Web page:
Bing-bong. “Ladies and gentleman, we regret to inform you that due to a bridge strike near Baldock this service will be delayed. The train will stop at the next station and await clearance before proceeding.”
Passenger responses in the carriage are entirely predictable, and adhere furiously to national stereotype. The English appear locked in competition as to who can sigh with the greatest degree of fatalistic resignation. Eyes are rolled and watches examined with great ostentation. A French couple gesticulate in melodramatic fashion. Meanwhile an American in the carriage slams his fist on the table, exclaims ‘God damn!’, and looks ready to ‘sue the pants off’ the next railway employee he can lay hands on.
Two minutes later, and good old fashioned British logic is in force as the train stands at Royston station, waiting to proceed. An increasing crowd of confused travellers cluster round resolutely closed doors. Frustrated, they seek help from a nearby fluorescent jacket. “Excuse me, but the doors wont open.”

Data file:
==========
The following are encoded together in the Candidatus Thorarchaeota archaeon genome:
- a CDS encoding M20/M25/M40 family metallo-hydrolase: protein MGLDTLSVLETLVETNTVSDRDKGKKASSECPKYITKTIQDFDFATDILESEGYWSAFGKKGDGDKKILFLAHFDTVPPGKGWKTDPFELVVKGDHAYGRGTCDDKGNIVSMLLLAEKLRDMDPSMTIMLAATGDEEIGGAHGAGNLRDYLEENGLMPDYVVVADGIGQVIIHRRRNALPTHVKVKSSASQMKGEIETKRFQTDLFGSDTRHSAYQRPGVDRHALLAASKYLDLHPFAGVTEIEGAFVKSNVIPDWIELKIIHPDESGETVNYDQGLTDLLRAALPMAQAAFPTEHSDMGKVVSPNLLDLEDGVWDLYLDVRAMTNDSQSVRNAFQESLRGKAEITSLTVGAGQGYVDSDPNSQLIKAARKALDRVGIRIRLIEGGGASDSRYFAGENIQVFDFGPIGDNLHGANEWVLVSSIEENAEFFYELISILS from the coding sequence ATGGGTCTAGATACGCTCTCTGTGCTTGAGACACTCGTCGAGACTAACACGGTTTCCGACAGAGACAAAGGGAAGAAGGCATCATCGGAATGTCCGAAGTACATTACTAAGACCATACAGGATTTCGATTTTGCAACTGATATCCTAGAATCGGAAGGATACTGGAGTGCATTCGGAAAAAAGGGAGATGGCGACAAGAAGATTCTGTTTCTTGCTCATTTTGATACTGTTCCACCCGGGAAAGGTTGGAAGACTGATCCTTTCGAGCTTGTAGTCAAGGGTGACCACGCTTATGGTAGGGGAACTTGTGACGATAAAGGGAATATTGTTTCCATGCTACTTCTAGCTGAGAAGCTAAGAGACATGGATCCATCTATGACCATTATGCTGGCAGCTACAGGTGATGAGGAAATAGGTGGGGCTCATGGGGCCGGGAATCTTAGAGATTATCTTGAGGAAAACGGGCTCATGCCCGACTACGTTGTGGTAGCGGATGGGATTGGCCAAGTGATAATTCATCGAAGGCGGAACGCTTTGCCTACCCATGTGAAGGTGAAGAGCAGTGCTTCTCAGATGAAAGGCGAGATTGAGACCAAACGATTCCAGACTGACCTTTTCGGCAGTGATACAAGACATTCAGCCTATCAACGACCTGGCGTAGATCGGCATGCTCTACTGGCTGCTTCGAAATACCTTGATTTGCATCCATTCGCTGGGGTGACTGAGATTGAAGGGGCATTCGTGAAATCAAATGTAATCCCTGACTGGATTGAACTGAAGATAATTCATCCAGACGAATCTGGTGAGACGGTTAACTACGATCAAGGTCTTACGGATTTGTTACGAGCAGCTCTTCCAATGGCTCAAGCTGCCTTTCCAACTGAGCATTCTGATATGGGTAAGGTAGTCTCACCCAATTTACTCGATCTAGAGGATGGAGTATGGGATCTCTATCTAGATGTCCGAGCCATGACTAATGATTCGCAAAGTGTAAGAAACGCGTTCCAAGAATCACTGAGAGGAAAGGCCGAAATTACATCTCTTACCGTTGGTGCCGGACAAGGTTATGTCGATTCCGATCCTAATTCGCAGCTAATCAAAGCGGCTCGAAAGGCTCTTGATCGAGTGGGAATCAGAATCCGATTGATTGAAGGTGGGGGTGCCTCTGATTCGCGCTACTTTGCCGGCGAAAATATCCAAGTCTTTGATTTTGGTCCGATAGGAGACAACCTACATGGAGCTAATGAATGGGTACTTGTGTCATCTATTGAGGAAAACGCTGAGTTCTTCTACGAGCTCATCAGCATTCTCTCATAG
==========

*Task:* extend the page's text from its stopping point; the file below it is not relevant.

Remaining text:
“I’m afraid that train is the express from Cambridge to King’s Cross.”
“But we want to go to London, and it’s just standing there.”
“Sorry, but it doesn’t stop at this station.” The train eventually pulls away, leaving them variously dumb-struck and apoplectic.
Arriving at their destination the occupants of the carriage filter silently off the train, allowing themselves the occasional exchange of knowing looks, signifying ‘at last’. Adopting the distinctive gait of one who is in a hurry but would never be so indecorous as to run, they remain clumped together as they head toward the underground. The English affect long-suffering stoicism and the American barks into his phone, while the couple examine a guide book with a gallic shrug.
Bing-bong. “Passengers are advised that due to a security alert, all underground services are currently suffering severe delays.”